to allow to be or remain subject to another person or thing: leave the past to look after itself
8.
to entrust or commit: leave the shopping to her
9.
to submit in place of one's personal appearance: will you leave your name and address?
10.
to pass in a specified direction: flying out of the country, we left the cliffs on our left
11.
to be survived by (members of one's family): he leaves a wife and two children
12.
to bequeath or devise: he left his investments to his children
13.
(transitive) to have as a remainder: 37 – 14 leaves 23
14.
(not standard) to permit; let
15.
(informal) leave be, to leave undisturbed
16.
(not standard) leave go, leave hold of, to stop holding
17.
(informal) leave it at that, to take a matter no further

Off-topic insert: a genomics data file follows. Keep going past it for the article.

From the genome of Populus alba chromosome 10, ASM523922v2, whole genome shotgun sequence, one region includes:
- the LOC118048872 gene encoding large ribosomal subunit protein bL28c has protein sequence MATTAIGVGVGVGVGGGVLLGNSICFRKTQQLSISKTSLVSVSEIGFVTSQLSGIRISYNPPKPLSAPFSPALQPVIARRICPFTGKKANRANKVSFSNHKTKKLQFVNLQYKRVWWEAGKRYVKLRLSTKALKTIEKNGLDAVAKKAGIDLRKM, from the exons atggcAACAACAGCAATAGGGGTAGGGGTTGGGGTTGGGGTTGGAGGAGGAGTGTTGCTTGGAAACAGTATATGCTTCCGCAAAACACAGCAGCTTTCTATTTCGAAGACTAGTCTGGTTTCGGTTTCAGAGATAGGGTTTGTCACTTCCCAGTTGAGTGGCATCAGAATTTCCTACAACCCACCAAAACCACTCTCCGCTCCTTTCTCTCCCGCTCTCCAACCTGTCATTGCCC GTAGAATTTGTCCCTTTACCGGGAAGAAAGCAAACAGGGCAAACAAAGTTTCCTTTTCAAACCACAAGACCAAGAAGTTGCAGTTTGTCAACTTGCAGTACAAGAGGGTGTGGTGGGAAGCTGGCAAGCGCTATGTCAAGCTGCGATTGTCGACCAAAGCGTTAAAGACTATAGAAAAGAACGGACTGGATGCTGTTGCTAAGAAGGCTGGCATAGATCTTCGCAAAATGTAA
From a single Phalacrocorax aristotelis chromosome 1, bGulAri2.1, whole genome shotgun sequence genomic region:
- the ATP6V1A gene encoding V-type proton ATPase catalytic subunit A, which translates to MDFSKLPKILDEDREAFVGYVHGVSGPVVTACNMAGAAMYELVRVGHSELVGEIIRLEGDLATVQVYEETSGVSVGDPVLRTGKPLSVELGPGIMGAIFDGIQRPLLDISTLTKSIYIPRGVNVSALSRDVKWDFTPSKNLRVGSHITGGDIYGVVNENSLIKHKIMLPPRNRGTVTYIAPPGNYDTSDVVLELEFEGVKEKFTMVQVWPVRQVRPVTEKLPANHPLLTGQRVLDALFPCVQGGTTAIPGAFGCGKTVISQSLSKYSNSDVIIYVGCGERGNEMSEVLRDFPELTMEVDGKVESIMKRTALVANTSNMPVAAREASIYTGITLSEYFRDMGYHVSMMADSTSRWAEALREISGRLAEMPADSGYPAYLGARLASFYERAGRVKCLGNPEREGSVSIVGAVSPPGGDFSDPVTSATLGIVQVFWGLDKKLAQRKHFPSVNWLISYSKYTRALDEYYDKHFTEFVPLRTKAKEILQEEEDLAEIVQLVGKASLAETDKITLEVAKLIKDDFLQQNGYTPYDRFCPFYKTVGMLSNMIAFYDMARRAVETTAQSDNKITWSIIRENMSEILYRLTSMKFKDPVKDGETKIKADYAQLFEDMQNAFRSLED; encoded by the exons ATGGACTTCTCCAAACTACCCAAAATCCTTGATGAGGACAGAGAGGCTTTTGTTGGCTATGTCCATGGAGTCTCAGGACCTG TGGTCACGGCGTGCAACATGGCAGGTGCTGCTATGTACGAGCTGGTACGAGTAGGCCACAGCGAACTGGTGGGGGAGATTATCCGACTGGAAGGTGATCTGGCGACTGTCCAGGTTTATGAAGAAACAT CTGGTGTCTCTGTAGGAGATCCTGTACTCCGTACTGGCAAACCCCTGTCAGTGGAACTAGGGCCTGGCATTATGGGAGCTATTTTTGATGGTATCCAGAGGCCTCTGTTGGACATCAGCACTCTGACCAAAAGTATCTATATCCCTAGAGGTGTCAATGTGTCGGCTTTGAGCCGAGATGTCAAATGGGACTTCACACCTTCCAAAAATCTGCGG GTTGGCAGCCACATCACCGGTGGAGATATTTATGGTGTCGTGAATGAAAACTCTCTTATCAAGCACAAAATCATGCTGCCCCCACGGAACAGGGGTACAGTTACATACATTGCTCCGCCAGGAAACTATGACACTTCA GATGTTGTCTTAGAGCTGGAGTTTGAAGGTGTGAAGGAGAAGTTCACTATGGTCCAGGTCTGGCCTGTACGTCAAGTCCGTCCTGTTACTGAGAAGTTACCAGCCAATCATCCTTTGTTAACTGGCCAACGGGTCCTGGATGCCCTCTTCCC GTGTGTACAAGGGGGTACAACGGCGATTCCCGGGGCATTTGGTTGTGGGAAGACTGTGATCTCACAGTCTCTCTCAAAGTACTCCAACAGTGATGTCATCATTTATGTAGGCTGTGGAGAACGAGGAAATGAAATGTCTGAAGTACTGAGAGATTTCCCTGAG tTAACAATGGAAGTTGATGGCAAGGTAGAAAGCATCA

18.
leave much to be desired, to be very unsatisfactory
19.
leave someone alone
  1. Also let alone See let1 (sense 7)
  2. to permit to stay or be alone
20.
leave someone to himself, not to control or direct someone
Derived Forms
leaver, noun
Word Origin
Old English lǣfan; related to belīfan to be left as a remainder

leave2

/liːv/
noun
1.
permission to do something: he was granted leave to speak
2.
by your leave, with your leave, with your permission
3.
permission to be absent, as from a place of work or duty: leave of absence
4.
the duration of such absence: ten days' leave
5.
a farewell or departure (esp in the phrase take (one's) leave)
6.
on leave, officially excused from work or duty
7.
take leave, to say farewell (to)
8.
take leave of one's senses, to go mad or become irrational
Word Origin
Old English lēaf; related to alӯfan to permit, Middle High German loube permission

leave3

/liːv/
verb leaves, leaving, leaved
1.
(intransitive) to produce or grow leaves
Collins English Dictionary - Complete & Unabridged 2012 Digital Edition
© William Collins Sons & Co. Ltd. 1979, 1986 © HarperCollins
Publishers 1998, 2000, 2003, 2005, 2006, 2007, 2009, 2012
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Word Origin and History for leaves'

leaf

n.